form. The blog is run by Anna Nichol-
son of West Yorkshire. England.


_ _7 w--


-. .. .:-_.. c- --..
4 '--- -":--.- '- ": .


- -- -o~ --


NEW
Continued from Page E8

website Pinterest is full of
plate-decorating projects that
tap into the "magic" of magic
markers.
Nicholson, whose blog is


"angel in the north" (www.
angelinthenorth.com ), uses
Sharpies to personalize vintage
floral plates. In one set, she
adorned each plate with a let-
ter in the word "EAT," to dis-
play in the kitchen. In another,
she used four plates to spell out
the word "HOME."
She prints her own letter


cutouts, using the font Bodoni
MT, onto thick paper or card-
stock. She traces around the
letters onto the old plates with
a pen, then goes over the out-
line with a Sharpie and fills it
in.
"This is an easy project, but
you do need a steady hand,"
she says.


Others take the Sharpie idea
to another level and if the
dishes are ovenproof bake
the marker on to make it per-
manent. Many crafting blogs
call for drawing with a Sharpie
and baking the ovenproof dish
at 350 degrees for 30 minutes.
Christine Dinsmore, based in
Portland, Ore., has used the


Sharpie method for free-hand-
ing original drawings. On her
blog, The Plumed Nest
(www.theplumednest.com), she
shows how she drew original
monster pictures onto plates
for her children.
"I would often see cute little

See Page E10


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SUNDAY, JANUARY 27, 2013 E9







E10 SUNDAY, JANUARY 27, 2013


NEW
Continued from Page E9

dishes for children, but
they were usually made
out of plastic," Dinsmore
says. She has tried to rid
her kitchen of plastic "and
didn't want to purchase
any more."
That's when she got in-
spired to draw her own
kid-friendly characters.
Dinsmore advises using
non-toxic Sharpie paint
pens, found at most craft
stores and online. Also,
she recommends cleaning
plates gently, never with
an abrasive sponge or
dishwasher.
Other bloggers suggest
ceramic or glass paint if
the dish will have frequent
contact with food.
Danielle Warner of the
blog "The Yarn to Tell"
(http://theyarntotell.word
press.com ) recommends
Delta PermEnamel paint
for a more painted -
rather than drawn look.
It's also available at craft
stores or online.
Chop it up
Sometimes, old china is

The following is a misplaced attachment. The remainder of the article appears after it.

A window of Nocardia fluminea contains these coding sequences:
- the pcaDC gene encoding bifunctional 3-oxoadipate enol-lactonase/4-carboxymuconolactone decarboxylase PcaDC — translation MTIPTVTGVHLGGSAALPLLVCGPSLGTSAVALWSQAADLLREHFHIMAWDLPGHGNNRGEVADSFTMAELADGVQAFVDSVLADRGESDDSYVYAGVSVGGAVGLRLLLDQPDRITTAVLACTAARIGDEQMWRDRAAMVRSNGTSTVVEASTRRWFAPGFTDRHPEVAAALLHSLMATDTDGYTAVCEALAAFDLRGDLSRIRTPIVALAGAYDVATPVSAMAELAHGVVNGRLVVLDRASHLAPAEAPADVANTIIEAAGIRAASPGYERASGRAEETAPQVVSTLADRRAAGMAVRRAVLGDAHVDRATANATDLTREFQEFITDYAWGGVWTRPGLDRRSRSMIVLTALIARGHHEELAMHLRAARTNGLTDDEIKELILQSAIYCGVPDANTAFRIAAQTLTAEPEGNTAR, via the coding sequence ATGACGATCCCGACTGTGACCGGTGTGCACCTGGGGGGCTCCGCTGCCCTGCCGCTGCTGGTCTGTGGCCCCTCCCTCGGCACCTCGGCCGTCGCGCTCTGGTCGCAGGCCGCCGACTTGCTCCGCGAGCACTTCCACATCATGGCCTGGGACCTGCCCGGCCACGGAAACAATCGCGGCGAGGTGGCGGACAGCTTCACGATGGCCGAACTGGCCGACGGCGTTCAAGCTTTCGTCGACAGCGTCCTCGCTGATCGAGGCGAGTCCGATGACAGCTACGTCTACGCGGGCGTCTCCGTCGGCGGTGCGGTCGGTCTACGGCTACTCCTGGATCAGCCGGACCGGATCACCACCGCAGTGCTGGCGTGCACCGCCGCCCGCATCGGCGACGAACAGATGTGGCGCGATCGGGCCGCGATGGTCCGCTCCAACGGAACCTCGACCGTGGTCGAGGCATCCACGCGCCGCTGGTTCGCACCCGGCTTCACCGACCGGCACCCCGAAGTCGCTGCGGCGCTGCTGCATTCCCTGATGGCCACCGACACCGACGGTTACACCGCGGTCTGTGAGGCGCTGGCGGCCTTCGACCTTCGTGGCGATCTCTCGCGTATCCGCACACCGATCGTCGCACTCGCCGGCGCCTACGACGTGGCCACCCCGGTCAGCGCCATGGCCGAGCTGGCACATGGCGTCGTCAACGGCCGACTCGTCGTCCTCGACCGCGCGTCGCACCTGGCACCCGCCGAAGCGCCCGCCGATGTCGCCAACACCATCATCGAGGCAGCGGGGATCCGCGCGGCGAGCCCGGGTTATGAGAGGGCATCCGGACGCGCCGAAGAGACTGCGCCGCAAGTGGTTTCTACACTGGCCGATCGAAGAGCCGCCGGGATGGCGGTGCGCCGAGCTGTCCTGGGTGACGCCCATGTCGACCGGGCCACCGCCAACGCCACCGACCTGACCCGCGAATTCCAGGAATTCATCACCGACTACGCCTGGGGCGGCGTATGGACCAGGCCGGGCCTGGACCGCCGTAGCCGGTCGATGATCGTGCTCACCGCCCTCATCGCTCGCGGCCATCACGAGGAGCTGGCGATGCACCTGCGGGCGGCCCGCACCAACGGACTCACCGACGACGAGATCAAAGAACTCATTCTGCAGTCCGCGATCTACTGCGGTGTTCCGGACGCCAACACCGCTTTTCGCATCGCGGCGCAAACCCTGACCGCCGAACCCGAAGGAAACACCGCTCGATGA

no longer in one piece. But
that shouldn't stop you
from turning it into some-
thing special.
Do-it-yourselfer Ashley
Hackshaw, editor of the
blog "Lil Blue Boo"
(www.lilblueboo.com), was
inspired to find a use for
chunks of a broken Tiffany
vase that she had received
as a wedding gift.
"I couldn't bear to throw
away the beautiful pieces,
so I decided to start mak-
ing them into useful
items," says Hackshaw, of
Palm Desert, Calif.
Her answer: key chains.
Once you find a piece
you like, the main job is to
drill a hole and smooth the
edges. You can use a
household drill, using a
carbide drill bit to make
the hole, and sandpaper
and steel wool for the
edges.
Make sure to wear pro-


Sugarmill Woods
Pine Ridge
SCitrus Hills
S Waterfront


Mike
Stokley
EXIT Realty
Leaders.


Associated Press
The final result of a project making a keychain made out of broken china displayed for
the blog Lil Blue Boo, run by Ashley Hackshaw, in Palm Desert, Calif.


tective eyewear and dip
the piece in water to keep
it cool, Hackshaw says.
Or you can use a rotary
tool and attachment set,
she says.
Then, just thread a key
ring through the hole, and
you have a meaningful and
practical new use for an
old chunk of china.
"One of my favorite gifts
I've ever received was a
keychain from my aunt
that was made from one of
my great-grandmother's
old silverware pieces,"
Hackshaw says. "I knew it
was something that I
would keep forever and
hand down to my daughter,
and hopefully one day she
would do the same. That' s
what gave me the idea
about the broken vase."
Build
something new